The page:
Cryopreservation: A chance for highly endangered mammals

February 28, 2013, Forschungsverbund Berlin e.V. (FVB)
Iberian lynx, most endangered wild cat worldwide. Credit: IZW

Oocytes of lions, tigers and other cat species survive the preservation in liquid nitrogen. Scientists of the Leibniz Institute for Zoo and Wildlife Research (IZW) in Berlin succeeded in carrying out cryopreservation of felid ovary cortex.

"We have successfully frozen and thawed oocytes in the ovary cortex of different cat species at minus 196 degrees Celsius. This freezing process and the storage of living cellular material in is called cryopreservation", said Caterina Wiedemann, doctoral candidate at the IZW.

The ovarian cortex is regarded as a reservoir of . It contains thousands of immature oocytes. Successful cryopreservation of ovarian tissue of wild cats is therefore a key element for the establishment of genome resource banks, an important tool for the preservation of . All felid species except for the are listed on the Red List for endangered species of the International Union for Conservation of Nature (IUCN).

Taking a freezing procedure developed in human medicine as their model, scientists at the Department of Reproduction Biology of the IZW developed a method for cryopreserving the ovarian cortex of different cat species. In the original procedure, ovarian tissue of women who suffer from cancer is removed to avoid its damage by chemotherapy or radiotherapy. After successful tumor treatment the tissue is re-transplanted so that the normal female cycle, including fertility, can be restored. In the meantime, the tissue is conserved in liquid nitrogen. The IZW adapted this method to preserve female from .

The particular challenge in the cryopreservation of ovarian cortex tissue comes from the fact that the cells are embedded in a very complex system. Ovarian cortex is composed of immature oocytes surrounded by small , different connective tissue and . In addition, the cellular properties of every species are unique, thus it not possible to develop a common freezing procedure applicable to all species. For the cat cells, the scientists of the IZW worked out a "slow" freezing protocol. The cortex was dissected into evenly chopped pieces, each 2 mm in diameter. The cellular material was frozen at a speed of 0.3 degrees per minute. Ethylene glycol and saccharose were used as cryoprotectant agents. To demonstrate their survival after thawing the ovaries, the cortex was cultured in a medium for up to 14 days before and after the freezing.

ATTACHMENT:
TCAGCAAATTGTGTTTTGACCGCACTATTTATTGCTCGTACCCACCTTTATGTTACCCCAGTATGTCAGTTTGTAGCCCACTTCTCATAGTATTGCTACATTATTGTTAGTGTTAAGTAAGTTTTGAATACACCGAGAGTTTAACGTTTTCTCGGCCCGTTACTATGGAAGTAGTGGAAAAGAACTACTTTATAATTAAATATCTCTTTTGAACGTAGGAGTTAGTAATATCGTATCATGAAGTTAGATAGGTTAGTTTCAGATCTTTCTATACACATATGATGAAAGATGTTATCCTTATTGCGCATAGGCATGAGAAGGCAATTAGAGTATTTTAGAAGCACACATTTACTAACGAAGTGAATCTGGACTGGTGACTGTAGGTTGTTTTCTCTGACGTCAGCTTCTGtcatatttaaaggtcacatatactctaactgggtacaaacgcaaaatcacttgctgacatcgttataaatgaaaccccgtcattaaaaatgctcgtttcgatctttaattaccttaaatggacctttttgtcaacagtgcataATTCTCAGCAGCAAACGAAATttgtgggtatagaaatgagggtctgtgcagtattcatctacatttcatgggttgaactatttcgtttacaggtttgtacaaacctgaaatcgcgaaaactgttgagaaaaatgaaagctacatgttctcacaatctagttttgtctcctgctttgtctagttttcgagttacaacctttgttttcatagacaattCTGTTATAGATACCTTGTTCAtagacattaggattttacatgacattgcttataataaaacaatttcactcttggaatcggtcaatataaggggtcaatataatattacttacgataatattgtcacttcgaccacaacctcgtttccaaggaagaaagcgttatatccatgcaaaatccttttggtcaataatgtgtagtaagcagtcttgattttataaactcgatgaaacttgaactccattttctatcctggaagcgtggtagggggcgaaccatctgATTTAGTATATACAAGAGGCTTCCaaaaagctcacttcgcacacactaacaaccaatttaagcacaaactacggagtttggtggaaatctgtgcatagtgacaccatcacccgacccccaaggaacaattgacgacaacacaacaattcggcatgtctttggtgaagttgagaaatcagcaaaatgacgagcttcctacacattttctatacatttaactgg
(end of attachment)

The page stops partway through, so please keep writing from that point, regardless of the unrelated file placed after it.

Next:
The IZW owns the genome resource bank "Arche", which contains, inter alia, a variety of sperm samples of various wildlife species. The newly developed cryopreservation method will substantially improve the future storage of feline germ cells.

"This is a large step towards preserving biodiversity. In particular to endangered the successful of female and male gametes is a ray of hope", commented the head of the department, Prof Dr Katarina Jewgenow (IZW).

In 2007 the IZW initiated the "Felid Gametes Rescue Project" in order to build up an European network for the extraction and storage of feline gametes, which are made available to breeding programmes of zoos. Within the framework of this project, different European zoos are sending ovaries and testes of big and small cats to the IZW in Berlin for research. The scientists involved are confident that these good results will encourage even more zoos to participate in the network.

Explore further: Cryopreservation techniques bring hopes for women cancer victims and endangered species

More information: Wiedemann C, Zahmel J, and Jewgenow K (2013): Short-term culture of ovarian cortex pieces to assess the cryopreservation outcome in wild felids for genome conservation. BMC VET RES 9, 37; doi: 10.1186/1746-6148-9-37

Related Stories

Saving the snow leopard with stem cells

January 23, 2012

( -- The survival of the endangered snow leopard is looking promising thanks to Monash University scientists who have, for the first time, produced embryonic stem-like cells from the tissue of an adult leopard.

Scientists establish cell cultures of endangered frog

November 3, 2011

San Diego Zoo Global Wildlife Conservancy scientists have taken a tremendous leap forward in banking viable amphibian cells. This was achieved through the first successful establishment of cell cultures from frozen biopsy ...

What does delaying childbearing cost?

March 14, 2012

Freezing eggs or ovarian tissue for the sole purpose of delaying childbearing for social reasons may prove too costly for society, according to a recent analysis by a University of Illinois at Chicago researcher.

Recommended for you

Spotlighting differences in closely-related species

October 22, 2018

There are millions of fungal species, and those few hundred found in the Aspergillus genus play important roles in areas ranging from industrial production to agricultural plant pathogens. Reported October 22, 2018, in Nature ...

Cellular trash cans reveal the roles of proteins in disease

October 22, 2018

If we really want to know how our body's cells work—or don't work, in the case of disease—we might need to look beyond their genes and even beyond the proteins they are made of. We may need to start going through the ...

Cells that change jobs to fight diabetes

October 22, 2018

Diabetes is characterized by persistent high blood sugar levels that occur when certain cells in the pancreas—the insulin-producing β cells—are destroyed or are no longer able to secrete insulin. Researchers at the University ...


Please sign in to add a comment. Registration is free, and takes less than a minute. Read more

Click here to reset your password.
Sign in to get notified via email when new comments are made.